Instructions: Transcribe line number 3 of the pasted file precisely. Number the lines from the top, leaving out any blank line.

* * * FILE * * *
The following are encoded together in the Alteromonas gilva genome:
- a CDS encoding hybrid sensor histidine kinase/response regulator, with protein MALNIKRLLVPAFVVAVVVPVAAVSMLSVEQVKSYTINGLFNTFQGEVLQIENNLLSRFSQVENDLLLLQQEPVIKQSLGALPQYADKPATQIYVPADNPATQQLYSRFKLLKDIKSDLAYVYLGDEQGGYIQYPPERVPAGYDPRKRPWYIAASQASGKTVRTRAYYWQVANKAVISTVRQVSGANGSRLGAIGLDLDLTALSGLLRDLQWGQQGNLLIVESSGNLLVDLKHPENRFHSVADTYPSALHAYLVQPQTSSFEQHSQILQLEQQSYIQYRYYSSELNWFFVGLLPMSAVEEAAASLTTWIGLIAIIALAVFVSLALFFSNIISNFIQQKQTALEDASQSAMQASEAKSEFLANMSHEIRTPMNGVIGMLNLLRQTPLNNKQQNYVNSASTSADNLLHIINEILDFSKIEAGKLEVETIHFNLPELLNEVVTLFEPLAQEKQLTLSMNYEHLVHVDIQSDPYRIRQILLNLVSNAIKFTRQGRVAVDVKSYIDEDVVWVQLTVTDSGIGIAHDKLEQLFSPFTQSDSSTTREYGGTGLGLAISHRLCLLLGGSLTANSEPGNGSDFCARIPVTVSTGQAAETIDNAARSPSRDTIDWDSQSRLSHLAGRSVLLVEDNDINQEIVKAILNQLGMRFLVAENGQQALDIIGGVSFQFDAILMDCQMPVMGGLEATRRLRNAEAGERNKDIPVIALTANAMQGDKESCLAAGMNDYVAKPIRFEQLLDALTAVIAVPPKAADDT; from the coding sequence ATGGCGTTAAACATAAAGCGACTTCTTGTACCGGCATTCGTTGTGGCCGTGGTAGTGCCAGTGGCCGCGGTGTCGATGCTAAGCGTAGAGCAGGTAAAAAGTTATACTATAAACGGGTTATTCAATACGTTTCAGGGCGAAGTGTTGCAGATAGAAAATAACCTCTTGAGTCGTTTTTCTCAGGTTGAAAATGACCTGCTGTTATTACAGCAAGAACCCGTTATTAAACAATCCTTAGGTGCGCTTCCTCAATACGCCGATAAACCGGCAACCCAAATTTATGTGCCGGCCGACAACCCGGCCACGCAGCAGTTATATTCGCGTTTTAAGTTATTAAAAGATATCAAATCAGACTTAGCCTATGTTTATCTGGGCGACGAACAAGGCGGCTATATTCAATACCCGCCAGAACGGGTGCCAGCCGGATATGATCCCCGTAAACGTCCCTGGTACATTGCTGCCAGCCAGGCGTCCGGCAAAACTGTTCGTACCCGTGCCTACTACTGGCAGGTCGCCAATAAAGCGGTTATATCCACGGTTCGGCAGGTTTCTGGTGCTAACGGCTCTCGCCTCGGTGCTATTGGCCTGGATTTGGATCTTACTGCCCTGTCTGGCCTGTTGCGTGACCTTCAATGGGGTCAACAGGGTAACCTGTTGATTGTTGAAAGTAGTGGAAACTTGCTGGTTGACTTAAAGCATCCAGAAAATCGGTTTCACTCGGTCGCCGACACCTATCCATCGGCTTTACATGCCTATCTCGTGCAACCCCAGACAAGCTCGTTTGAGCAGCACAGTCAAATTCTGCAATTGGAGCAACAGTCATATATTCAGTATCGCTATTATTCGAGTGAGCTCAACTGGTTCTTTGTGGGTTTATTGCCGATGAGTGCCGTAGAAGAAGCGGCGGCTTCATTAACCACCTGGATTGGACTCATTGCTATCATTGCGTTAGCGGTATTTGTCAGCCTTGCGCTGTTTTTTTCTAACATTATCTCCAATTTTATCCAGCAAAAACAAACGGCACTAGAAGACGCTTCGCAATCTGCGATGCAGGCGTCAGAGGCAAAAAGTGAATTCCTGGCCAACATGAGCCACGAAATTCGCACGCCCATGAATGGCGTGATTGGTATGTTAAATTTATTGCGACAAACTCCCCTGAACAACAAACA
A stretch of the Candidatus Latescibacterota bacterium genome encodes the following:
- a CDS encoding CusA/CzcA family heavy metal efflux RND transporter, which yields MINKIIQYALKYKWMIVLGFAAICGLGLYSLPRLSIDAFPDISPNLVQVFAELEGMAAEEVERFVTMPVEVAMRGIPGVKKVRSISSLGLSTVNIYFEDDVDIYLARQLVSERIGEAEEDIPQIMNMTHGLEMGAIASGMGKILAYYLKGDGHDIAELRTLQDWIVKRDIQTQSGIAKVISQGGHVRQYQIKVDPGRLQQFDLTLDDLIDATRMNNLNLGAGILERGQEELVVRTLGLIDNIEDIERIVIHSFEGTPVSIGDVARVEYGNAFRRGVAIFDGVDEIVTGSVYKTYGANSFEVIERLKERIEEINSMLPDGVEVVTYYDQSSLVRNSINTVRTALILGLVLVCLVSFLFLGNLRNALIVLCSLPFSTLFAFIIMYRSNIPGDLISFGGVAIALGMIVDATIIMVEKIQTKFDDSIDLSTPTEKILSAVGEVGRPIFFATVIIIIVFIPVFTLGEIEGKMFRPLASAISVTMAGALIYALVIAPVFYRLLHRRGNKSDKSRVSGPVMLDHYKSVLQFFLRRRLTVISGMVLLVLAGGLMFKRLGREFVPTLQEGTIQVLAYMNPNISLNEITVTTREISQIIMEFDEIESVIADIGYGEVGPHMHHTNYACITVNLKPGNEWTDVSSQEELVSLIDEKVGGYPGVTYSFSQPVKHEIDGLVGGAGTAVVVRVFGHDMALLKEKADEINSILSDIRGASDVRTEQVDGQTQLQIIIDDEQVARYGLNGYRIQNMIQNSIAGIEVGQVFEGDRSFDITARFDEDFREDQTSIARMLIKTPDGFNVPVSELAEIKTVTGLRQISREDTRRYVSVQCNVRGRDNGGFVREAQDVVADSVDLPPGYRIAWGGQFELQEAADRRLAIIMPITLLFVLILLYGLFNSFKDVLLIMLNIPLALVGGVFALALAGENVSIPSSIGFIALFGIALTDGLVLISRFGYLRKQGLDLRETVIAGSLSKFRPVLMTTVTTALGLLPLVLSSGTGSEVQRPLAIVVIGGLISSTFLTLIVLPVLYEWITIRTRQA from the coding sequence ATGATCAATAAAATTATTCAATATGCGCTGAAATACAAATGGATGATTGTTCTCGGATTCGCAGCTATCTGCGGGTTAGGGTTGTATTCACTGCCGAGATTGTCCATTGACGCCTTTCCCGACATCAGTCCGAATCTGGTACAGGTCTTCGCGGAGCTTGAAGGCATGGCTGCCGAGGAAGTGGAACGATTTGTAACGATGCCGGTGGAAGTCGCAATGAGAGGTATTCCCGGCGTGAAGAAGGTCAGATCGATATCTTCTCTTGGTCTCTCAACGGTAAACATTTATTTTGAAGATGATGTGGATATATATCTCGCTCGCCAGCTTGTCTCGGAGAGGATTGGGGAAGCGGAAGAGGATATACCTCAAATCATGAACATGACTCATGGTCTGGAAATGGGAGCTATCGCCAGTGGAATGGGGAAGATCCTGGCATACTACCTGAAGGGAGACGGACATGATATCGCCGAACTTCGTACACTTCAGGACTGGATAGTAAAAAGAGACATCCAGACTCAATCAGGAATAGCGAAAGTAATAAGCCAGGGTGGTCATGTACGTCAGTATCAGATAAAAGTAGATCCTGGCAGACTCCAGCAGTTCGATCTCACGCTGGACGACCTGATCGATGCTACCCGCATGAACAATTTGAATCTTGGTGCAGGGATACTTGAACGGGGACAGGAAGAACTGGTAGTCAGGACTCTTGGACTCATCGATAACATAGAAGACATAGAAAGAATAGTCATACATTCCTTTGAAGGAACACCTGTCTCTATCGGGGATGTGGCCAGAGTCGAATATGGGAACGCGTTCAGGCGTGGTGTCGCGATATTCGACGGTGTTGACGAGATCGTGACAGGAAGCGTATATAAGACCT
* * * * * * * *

A stretch of the Candidatus Latescibacterota bacterium genome encodes the following: